By Paul Williams
THE 2013 British and Irish Lions made a very efficient start to their tour with an eight try, 59-8 victory. The Lions dominated every aspect of the game. They secured 67% of the possession and a devastating 72% of the territory – if they had secured any more territory in Hong Kong it may have constituted an ‘invasion’ under UN protocols. The glut of possession meant that the Lions strike runners broke the line at will – Mike Phillips and Jamie Roberts, in particular, made five clean breaks and beat eight defenders between them – more than the Barbarians squad combined. The Lions also completed 93% of their tackles – an impressive stat when you consider that the Lions defensive line has never played together before. Of course all of these positives need to be taken in context. The Baabaas once again fell short of the standards expected from this phoney-Test match – having 25 defenders beaten in 80 minutes is a concern at any level. The Barbarians’ ethos for the professional era may need a rethink.
The basic platforms look solid, already
The Lions performance wasn’t perfect. It was never going to be. At best the players have known each other 21 days. Issues with ball retention, handling errors and passing accuracy are to be expected at this early stage. The real positives came in the set piece. The Lions scrum was impressive. The first half combination of Adam Jones, Richard Hibbard and Mako Vunipola demolished the Baabaas – overall the Lions scrum yielded five penalties and two free-kicks. The Lions lineout ran at a very respectable 85%, missing just two from thirteen – the use of Dan Lydiate at the tail in particular providing ultra-fast ball. It’s worth noting Gatland’s use of a six at the tail of the lineout – he usually prefers to lift a lighter open-side. Many have stated that the Lions learned nothing of value in Hong Kong. However, learning that your group of 37 strangers have already knitted together a solid set piece is highly valuable.
Senior Lions led the way
There were some impressive debutante performances in Hong Kong. Justin Tipuric, Toby Faletau, Stuart Hogg, Jon Davies and Richie Gray all enhanced their reputations. Faletau and Tipuric broke the mould of Lions back-rows of the recent past who have tended towards force rather than finesse. However, whilst the new boys played well, two 2009 veterans excelled – Mike Phillips and Jamie Roberts played at the level required by the Lions. Robert’s powerful ‘inners’ through the 12 channel caused havoc and his marshalling of the defensive line and kick chase was authoritative. Mike Phillips was back to his unplayable best. His carrying in the narrow channels and his ‘arc’ through the midfield caused the Barbarians massive problems – again, reminiscent of 2009. It’s worth highlighting that Phillips’ pass didn’t come under scrutiny in Hong Kong. Handling was tricky for everyone and thus the speed of his pass wasn’t an issue. That won’t be the case against the Wallabies.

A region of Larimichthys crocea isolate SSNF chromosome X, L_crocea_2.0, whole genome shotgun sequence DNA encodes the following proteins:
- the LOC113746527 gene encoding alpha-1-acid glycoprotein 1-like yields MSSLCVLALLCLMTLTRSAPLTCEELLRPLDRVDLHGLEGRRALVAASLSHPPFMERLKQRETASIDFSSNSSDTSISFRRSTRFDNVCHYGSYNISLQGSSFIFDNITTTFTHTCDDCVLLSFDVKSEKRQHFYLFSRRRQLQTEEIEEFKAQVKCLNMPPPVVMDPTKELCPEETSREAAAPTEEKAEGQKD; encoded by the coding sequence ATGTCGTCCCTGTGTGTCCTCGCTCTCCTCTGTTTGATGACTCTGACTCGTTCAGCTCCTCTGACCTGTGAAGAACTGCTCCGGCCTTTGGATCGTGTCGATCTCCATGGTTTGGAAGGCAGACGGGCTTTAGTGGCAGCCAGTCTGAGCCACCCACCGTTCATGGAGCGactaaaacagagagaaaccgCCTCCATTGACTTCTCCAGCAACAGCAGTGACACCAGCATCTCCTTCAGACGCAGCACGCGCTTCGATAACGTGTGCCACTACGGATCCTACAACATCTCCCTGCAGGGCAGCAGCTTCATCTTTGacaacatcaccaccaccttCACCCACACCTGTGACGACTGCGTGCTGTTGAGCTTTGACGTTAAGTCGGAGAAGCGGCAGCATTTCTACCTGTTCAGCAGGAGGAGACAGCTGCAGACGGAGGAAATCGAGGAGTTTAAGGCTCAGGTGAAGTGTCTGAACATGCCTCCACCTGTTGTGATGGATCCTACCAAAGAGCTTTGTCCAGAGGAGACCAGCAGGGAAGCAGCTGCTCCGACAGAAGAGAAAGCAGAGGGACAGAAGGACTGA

Too early to lambast Owen Farrell
Owen Farrell’s performance was below that required by the Lions. His passing accuracy was poor, his loss of composure with Schalk Brits was unsettling and his cheering of the subsequent yellow card was not becoming of a British and Irish Lion. However, the playing conditions in Hong Kong were dreadful. Whilst it is true that the ‘conditions are the same for everyone’ – they affect outside-halves more than anyone else. Other than the scrum-half, the ten completes more passes than any other player. They are responsible for the majority of tactical kicking, goal kicking and launching all of the backs moves. Any adverse conditions magnify their mistakes tenfold. I’m not suggesting that Farrell will start the Test matches; but let’s not crucify him after what is tantamount to a quick knock about in Hong Kong.
Too hot for rugby
The commercial reasons for playing in Hong Kong were understandable – playing rugby in 37 degree heat and 84% humidity was not. The humidity’s impact on handling was disastrous. We saw spiral passes dropping two feet short of the receiver and even if the sweat soaked ball made it to the target, it was difficult to catch and then readjust for the following pass. I’m amazed the coaches didn’t encourage their players to align closer and throw end-on-end passes rather than spiral ball flights – much easier to handle. The humidity also had an impact on the scrum. Binding on a modern jersey is a lottery at the best of times. Add 2mm of sweat to the shirt and binding onto an international tight head is like trying to take hold of an elephant seal that’s just been for a swim – in olive oil. Hong Kong is great for sevens. Maybe they should stick to the shorter format.
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